Witt reported that most of the effective policy instruments identified related to climate change and environmental governance, while very few biodiversity-related instruments were identified. He gave examples of instruments identified in the area of environmental governance, such as summits and conferences, specialized networks, commitments and specific strategies. He explained that regarding non-beneficial policy instruments, responses were less comprehensive and detailed, with respondents tending to cite broad categories, such as “inadequate financial support or instruments” and “harmful economic subsidies”, rather than providing specific examples. Witt concluded that responses to the questionnaire did not necessarily reflect the views in the room.


On Thursday, Barbara Clark, European Environment Agency, presented on the European Environment State and Outlook Report (SOER) 2010. She explained its structure, which includes thematic assessments, assessments of global megatrends and country assessments. Expanding on the SOER approach, she said the process inter alia supports assessments at different geographical levels, such as at the pan-European level. Clark further explained that the SOER process enabled countries to focus on common issues, such as air pollution, freshwater, nature protection and biodiversity, land, climate change mitigation, and waste, from their national perspectives.

In discussions, participants noted: an absence of cost and benefit assessments in the SOER; the usefulness of the report at the national level; and the need to link the different reports and their findings.

Billot then outlined the objectives of the regional chapter, which are inter alia to: identify key environmental issues and challenges in the region; select internationally agreed goals related to these issues and challenges; and identify five policy options, instruments or clusters of options, including their costs and benefits, which will help speed up the achievement of these goals. He asked participants to select five challenges and identify sub-themes or areas within these challenges, to provide guidance to the regional chapter authors on where policy responses are needed. Billot highlighted that the responses to the questionnaire and the SOER had both identified the same five challenges as follows: climate change; biodiversity; air pollution and air quality; chemicals and waste; and environmental governance.

Co-Chair Stanners then invited participants to identify the top five key regional environmental issues, as well as the aspects of these issues that require consideration. He said participants should state whether they agree with the five already identified in the questionnaire and, if not, define which ones should be added to, or removed from, the list.

Regarding key environmental issues and challenges other than the five already listed, participants identified: sustainable production and consumption; freshwater; resource efficiency; floods; disaster management; environment and security; vulnerability; and health and the environment. Several participants emphasized that biodiversity should be addressed in the ecosystem context and one highlighted that there is a distinction between ecosystem management and ecosystem conservation. One participant suggested clustering issues, saying that for example, climate change, energy and forests could be put in one cluster. In response, Co-Chair Stanners suggested identifying areas within specific issues that require attention, and said that, for instance, energy and forests could be identified as areas that require attention under the climate change issue. Participants also highlighted cross-cutting issues including: climate change and migration; and land degradation and climate vulnerability. One participant noted that past regional environmental ministerial conferences had identified key environmental challenges in Europe, such as water, including integrated water management and access to safe drinking water and basic sanitation. He said water should therefore be added to the list of key issues.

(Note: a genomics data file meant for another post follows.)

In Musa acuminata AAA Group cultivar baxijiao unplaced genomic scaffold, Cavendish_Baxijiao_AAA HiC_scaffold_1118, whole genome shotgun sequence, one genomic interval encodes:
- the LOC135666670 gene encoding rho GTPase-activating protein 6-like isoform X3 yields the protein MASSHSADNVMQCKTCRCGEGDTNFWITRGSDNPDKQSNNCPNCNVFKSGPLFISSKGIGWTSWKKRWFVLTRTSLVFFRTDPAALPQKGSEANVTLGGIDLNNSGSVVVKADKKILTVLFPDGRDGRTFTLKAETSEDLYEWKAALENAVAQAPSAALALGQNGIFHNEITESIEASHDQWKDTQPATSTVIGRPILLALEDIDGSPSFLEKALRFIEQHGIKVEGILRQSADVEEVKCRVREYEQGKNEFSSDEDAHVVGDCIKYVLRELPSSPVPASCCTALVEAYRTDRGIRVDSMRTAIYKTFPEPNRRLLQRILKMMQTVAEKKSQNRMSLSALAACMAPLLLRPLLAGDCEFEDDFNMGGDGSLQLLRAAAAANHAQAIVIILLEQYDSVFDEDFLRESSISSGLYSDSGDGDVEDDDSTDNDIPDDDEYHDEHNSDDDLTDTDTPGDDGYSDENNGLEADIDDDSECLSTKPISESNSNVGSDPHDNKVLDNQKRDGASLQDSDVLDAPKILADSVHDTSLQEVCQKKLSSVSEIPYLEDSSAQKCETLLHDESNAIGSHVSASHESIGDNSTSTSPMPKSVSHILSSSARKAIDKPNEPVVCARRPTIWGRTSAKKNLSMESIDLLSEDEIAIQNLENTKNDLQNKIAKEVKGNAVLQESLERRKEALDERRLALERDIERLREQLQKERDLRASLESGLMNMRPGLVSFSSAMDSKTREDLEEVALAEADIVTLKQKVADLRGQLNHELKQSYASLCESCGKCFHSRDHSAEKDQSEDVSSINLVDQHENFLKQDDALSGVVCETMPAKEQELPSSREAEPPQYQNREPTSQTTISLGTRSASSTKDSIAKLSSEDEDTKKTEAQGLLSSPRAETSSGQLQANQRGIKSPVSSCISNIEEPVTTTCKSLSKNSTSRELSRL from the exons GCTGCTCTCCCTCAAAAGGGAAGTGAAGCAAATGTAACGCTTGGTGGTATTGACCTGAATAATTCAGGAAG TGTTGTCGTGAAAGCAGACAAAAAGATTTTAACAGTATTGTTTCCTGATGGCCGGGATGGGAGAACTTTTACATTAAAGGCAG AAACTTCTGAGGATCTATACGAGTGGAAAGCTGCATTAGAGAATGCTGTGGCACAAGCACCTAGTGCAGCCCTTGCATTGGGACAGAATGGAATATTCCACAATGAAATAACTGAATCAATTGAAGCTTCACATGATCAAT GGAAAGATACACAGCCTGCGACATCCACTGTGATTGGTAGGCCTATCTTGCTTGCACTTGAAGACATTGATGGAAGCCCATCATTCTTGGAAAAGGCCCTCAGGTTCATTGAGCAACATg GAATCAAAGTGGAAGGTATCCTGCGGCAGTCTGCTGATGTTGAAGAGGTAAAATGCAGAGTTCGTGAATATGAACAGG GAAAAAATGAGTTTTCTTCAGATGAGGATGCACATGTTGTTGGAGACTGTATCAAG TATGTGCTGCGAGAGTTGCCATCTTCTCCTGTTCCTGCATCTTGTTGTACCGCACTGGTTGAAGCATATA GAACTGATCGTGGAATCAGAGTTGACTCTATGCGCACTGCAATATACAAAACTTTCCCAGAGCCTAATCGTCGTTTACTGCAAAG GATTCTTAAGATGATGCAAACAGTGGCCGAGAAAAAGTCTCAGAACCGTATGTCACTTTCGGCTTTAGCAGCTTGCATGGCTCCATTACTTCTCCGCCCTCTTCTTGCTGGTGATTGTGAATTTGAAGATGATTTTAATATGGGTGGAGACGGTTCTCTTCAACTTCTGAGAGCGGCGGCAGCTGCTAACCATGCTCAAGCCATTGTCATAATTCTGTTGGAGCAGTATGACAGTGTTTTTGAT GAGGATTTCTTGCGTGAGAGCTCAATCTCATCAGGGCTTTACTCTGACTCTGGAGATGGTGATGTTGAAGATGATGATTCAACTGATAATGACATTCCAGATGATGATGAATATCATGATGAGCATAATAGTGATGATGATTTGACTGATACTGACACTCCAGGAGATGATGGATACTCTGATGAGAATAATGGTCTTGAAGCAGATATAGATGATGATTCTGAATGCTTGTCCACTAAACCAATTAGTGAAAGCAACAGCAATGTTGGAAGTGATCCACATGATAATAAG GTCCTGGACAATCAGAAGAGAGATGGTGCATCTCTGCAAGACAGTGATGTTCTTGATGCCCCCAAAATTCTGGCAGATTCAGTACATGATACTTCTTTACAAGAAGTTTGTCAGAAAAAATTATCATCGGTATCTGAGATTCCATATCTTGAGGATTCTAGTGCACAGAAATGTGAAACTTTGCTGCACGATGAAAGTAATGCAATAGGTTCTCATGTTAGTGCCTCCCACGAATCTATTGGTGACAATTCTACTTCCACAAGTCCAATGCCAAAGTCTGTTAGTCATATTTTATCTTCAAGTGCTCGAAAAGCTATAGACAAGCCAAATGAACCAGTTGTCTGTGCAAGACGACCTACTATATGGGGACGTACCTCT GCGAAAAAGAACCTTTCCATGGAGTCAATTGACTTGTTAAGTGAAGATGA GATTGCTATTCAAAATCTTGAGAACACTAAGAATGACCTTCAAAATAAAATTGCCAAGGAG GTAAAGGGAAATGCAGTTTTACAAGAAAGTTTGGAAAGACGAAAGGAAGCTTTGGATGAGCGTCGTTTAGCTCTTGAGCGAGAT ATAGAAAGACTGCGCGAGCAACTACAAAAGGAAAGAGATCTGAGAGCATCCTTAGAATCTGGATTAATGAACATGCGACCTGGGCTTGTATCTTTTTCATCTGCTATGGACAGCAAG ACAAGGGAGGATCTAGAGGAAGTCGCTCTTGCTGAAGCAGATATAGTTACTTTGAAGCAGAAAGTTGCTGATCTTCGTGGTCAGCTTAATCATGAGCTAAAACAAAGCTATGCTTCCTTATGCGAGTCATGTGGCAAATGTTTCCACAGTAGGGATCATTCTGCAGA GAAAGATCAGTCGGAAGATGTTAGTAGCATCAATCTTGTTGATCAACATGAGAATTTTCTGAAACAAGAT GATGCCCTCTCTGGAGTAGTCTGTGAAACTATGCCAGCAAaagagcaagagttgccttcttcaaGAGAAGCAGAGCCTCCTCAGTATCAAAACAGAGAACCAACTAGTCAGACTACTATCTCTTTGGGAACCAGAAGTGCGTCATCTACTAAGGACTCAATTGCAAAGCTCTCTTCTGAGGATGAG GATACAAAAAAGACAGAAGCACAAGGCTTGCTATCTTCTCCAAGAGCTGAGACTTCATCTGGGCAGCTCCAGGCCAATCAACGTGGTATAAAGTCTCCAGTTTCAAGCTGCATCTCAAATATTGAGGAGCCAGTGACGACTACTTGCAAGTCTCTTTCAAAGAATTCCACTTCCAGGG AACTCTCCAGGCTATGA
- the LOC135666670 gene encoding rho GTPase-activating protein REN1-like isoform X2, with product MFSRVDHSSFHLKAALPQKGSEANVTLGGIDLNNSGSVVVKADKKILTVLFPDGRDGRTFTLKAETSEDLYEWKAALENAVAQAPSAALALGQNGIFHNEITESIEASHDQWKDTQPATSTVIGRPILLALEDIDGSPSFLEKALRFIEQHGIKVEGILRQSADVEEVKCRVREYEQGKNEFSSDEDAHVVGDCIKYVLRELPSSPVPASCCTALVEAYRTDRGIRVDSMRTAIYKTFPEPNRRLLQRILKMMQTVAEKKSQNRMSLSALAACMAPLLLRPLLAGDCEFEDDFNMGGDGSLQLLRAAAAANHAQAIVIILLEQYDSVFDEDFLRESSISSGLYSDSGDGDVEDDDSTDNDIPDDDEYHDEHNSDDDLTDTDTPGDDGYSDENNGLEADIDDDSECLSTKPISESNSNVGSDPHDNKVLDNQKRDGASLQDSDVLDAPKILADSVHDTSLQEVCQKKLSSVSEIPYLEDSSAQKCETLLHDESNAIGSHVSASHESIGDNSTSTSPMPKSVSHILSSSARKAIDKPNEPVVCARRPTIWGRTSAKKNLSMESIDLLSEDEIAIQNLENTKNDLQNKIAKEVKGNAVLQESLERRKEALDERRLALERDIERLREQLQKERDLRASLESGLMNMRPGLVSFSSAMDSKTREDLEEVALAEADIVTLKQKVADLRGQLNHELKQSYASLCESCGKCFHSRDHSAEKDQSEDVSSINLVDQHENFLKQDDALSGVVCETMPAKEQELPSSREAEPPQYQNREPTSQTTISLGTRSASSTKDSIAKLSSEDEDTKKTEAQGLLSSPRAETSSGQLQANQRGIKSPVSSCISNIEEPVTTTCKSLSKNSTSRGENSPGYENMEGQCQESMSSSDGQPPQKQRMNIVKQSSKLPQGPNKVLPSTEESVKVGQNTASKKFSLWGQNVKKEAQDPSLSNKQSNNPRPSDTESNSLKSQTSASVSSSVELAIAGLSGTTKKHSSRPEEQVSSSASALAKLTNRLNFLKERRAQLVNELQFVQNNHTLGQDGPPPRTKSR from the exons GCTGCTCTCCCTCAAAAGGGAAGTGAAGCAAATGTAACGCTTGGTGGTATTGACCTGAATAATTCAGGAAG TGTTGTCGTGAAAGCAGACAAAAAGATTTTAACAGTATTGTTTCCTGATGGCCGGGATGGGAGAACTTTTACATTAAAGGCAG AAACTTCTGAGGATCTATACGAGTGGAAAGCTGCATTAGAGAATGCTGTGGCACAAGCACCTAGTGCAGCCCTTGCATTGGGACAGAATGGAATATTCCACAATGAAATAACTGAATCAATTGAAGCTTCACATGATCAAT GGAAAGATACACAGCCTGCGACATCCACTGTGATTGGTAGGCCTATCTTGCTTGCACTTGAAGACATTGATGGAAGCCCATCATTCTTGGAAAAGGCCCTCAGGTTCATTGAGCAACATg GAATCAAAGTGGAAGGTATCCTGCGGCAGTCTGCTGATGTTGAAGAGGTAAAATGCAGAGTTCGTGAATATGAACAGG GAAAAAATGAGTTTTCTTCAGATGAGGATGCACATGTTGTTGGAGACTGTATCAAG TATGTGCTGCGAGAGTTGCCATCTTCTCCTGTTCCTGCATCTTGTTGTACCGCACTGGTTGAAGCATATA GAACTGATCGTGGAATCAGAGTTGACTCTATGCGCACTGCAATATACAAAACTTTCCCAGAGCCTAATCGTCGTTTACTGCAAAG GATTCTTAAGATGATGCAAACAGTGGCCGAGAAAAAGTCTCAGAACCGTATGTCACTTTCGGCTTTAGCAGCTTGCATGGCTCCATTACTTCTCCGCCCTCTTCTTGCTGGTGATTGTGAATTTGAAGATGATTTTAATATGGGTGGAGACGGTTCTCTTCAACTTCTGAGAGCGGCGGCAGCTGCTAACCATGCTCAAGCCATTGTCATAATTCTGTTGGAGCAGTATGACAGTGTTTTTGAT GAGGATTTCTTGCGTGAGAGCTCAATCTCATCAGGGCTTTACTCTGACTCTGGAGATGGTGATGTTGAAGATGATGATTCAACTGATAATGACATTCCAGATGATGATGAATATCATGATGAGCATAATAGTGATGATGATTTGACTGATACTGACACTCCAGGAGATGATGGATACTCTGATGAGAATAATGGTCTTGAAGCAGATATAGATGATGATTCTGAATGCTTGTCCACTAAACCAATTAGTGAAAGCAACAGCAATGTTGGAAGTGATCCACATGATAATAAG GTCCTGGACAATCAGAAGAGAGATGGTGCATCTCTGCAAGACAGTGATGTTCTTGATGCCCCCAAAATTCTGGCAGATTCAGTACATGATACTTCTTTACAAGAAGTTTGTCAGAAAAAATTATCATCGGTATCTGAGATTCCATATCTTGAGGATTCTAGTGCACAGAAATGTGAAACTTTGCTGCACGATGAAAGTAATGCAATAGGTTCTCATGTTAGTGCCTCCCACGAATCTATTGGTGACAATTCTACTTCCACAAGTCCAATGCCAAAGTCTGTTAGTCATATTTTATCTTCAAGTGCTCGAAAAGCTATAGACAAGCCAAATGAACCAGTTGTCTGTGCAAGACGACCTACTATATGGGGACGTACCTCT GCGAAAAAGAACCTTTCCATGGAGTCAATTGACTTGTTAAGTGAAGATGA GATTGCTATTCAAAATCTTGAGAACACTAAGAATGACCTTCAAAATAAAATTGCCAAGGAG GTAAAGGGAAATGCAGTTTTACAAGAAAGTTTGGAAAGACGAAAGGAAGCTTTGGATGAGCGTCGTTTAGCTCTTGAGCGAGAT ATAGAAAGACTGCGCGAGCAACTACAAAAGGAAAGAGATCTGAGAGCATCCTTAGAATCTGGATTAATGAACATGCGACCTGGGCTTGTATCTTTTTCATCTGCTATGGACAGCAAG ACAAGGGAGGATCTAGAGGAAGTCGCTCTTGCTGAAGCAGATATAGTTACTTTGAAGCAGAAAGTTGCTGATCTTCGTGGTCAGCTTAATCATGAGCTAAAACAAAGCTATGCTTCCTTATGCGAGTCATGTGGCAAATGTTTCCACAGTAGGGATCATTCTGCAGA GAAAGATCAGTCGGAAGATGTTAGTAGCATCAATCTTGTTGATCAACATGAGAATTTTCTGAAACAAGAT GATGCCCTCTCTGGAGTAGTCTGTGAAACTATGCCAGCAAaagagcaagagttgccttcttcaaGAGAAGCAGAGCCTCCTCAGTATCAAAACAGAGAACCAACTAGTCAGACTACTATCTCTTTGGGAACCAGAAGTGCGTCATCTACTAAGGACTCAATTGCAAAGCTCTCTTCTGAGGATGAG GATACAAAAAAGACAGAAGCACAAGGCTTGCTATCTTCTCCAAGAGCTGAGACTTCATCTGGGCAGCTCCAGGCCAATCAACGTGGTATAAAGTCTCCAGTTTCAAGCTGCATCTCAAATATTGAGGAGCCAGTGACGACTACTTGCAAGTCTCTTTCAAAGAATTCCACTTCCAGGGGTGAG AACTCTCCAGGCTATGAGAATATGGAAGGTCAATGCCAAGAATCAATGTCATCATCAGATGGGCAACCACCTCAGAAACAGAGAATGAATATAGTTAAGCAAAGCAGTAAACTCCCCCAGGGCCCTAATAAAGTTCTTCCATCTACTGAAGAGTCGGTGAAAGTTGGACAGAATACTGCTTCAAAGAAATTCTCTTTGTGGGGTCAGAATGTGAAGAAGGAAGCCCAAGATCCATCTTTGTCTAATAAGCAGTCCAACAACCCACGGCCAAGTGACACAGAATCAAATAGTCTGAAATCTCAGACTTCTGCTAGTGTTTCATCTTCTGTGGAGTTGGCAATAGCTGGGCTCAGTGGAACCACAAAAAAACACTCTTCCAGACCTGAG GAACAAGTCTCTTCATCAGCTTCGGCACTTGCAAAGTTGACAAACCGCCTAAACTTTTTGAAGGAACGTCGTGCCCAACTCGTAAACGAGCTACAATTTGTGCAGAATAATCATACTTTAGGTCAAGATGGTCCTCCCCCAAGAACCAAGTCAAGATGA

Several participants highlighted that environmental governance, unlike other issues identified, is a cross-cutting and overarching issue. Another participant underlined that governance should not be restricted to environmental governance but should also include other governance issues such as economic development policies that impact on environmental outcomes. A participant suggested addressing environmental governance as an overarching issue and adding freshwater to the list of key environmental issues.

Participants agreed that environmental governance should be addressed in the chapeau as an overarching issue, and that freshwater should be added to the list of key environmental issues instead of environmental governance. The five environmental issues finally agreed on are: air pollution and air quality; biodiversity; chemicals and waste; climate change; and freshwater; with environmental governance identified as an overarching issue.

Billot then highlighted that coordinating lead authors had expressed concern about whether there would be sufficient time and resources to effectively address more than three environmental challenges. He suggested that a way to deal with this is to rank the five issues using specific criteria, noting that this would enable authors to go through the list of issues according to the order of ranking, and address as many issues as the available time and resources would allow. Participants were then invited to identify criteria which the regional chapter authors could use to rank the challenges. Participants suggested: prioritizing those issues that can be regarded as “burning issues” for Europe; using the rankings identified in the responses to the questionnaire; prioritizing issues that are easily manageable and can be addressed quickly; prioritizing issues that involve policy innovation; and using the degree of scientific uncertainty as a criterion for ranking.